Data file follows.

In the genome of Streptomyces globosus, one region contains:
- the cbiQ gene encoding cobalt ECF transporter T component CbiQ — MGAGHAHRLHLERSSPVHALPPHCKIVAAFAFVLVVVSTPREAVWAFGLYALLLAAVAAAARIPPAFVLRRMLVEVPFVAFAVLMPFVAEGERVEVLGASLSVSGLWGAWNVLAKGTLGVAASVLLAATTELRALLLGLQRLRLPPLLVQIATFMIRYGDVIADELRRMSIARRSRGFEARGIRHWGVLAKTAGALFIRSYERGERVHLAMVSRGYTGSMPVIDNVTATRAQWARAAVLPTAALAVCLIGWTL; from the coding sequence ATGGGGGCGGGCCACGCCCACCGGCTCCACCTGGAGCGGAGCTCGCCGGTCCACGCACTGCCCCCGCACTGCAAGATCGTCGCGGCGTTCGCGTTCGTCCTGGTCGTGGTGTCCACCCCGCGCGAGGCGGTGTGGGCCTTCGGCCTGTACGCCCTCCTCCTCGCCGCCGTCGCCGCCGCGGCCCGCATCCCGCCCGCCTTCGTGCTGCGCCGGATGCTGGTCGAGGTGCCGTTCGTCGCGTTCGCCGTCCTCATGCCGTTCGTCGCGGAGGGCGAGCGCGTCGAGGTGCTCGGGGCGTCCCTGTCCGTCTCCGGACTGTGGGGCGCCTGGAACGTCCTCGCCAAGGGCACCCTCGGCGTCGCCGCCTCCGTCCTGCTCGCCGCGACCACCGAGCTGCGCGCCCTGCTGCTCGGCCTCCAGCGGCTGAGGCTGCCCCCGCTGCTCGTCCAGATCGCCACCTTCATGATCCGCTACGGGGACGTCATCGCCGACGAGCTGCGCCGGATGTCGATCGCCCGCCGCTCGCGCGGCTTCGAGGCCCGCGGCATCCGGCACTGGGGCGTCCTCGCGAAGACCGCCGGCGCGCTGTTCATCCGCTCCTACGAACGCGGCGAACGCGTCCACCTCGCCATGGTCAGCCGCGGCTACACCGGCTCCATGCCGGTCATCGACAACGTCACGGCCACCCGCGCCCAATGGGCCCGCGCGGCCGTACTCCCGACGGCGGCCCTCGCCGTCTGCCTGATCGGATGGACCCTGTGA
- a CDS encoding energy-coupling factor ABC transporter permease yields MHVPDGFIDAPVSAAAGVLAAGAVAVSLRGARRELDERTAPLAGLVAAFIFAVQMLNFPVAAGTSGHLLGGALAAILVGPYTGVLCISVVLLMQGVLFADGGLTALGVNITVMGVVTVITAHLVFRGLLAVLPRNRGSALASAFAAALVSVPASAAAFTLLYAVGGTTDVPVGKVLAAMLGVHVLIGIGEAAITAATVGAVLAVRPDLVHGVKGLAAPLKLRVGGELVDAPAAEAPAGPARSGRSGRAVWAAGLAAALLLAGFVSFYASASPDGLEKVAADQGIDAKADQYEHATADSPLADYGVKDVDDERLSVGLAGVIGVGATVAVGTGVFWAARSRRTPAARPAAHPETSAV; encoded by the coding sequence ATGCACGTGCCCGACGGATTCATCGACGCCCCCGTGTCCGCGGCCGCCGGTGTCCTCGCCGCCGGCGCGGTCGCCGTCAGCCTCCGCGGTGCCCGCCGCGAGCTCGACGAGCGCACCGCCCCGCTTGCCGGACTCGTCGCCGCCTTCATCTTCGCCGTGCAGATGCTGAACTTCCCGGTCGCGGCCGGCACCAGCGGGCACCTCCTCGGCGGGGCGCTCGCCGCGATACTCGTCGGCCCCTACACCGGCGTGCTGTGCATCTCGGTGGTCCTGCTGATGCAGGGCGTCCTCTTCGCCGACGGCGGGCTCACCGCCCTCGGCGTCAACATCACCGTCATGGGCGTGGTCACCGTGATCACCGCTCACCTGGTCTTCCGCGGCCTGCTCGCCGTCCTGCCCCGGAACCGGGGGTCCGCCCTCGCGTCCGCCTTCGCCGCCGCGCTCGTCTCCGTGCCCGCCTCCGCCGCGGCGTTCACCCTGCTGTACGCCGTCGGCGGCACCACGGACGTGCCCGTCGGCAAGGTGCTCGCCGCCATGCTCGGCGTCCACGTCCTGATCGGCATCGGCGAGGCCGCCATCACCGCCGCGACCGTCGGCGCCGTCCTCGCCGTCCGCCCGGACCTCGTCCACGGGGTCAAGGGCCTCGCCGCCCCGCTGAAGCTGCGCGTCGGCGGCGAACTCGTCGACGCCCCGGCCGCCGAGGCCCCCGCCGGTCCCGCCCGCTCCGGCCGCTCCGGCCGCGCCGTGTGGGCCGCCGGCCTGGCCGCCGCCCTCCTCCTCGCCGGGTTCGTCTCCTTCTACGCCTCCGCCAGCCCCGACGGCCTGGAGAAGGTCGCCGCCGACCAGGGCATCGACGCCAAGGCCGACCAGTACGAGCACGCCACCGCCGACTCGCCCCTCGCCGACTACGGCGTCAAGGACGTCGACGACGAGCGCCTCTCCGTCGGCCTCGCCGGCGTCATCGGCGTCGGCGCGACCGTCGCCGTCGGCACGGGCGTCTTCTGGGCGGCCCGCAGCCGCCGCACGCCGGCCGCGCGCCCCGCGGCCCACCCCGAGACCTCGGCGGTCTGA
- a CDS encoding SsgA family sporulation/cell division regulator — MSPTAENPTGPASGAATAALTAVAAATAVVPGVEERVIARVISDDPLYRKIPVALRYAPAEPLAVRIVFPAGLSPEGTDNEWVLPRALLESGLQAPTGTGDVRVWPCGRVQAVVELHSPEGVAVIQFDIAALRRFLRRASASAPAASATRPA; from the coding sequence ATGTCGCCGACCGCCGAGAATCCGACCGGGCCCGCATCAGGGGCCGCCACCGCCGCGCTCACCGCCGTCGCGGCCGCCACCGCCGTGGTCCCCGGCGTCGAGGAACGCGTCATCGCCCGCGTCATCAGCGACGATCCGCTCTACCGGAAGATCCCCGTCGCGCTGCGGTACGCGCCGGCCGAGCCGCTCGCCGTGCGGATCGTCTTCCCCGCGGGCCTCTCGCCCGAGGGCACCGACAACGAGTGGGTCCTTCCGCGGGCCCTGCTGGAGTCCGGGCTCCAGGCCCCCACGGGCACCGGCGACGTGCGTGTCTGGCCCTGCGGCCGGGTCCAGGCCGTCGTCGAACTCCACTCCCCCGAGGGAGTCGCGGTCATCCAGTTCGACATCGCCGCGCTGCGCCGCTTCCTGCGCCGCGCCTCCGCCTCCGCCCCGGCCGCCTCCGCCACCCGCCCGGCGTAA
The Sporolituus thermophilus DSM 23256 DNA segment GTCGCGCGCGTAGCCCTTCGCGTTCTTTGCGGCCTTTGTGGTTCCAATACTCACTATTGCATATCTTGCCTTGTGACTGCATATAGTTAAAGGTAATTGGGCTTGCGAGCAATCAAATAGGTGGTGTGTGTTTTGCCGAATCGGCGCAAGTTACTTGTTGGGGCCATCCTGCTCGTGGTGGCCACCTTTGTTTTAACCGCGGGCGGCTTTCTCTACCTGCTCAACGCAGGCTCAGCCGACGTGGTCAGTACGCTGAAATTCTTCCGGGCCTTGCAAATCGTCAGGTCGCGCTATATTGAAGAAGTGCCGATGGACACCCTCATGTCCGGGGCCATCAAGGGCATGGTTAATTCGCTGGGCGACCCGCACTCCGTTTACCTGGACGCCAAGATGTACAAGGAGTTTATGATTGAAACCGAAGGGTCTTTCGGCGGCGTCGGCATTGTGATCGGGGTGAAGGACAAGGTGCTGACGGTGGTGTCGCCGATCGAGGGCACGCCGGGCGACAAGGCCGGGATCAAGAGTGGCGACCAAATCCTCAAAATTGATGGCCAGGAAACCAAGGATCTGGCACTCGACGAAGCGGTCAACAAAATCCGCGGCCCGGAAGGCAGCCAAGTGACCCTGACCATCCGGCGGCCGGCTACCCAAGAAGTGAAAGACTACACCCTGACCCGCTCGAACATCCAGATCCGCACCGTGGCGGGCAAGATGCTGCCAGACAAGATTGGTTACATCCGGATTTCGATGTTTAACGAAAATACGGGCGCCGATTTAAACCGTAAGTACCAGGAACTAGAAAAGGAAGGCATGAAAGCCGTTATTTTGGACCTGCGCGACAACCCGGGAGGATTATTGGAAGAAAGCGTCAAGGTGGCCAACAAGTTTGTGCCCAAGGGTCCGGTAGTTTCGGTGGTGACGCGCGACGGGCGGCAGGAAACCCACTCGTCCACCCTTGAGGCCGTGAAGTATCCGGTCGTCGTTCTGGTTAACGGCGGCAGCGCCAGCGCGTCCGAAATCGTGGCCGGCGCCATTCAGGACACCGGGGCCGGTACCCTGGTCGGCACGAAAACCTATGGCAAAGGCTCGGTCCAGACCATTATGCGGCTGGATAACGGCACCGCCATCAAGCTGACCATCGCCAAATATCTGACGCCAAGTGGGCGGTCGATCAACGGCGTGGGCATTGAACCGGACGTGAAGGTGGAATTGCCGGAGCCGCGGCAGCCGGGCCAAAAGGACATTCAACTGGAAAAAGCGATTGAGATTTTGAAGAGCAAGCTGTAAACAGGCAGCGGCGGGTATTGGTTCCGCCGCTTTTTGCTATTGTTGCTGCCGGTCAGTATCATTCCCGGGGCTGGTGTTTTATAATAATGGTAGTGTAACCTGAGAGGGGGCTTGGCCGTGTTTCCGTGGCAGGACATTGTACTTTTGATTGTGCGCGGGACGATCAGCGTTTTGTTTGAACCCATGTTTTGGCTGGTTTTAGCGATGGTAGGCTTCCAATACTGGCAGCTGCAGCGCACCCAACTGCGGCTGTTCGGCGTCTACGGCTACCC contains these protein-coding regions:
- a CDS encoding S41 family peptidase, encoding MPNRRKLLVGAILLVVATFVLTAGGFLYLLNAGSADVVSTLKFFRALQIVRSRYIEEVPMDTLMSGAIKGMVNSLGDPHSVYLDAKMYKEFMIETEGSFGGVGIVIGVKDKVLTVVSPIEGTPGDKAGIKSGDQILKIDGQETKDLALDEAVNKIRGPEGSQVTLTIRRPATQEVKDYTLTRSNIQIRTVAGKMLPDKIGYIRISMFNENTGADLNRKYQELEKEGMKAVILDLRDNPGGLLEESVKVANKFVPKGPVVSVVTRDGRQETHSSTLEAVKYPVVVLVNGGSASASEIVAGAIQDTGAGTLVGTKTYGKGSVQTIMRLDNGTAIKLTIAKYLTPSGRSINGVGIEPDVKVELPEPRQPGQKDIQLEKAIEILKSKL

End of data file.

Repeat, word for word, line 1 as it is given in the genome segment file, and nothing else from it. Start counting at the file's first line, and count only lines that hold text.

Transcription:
In the genome of Streptomyces globosus, one region contains: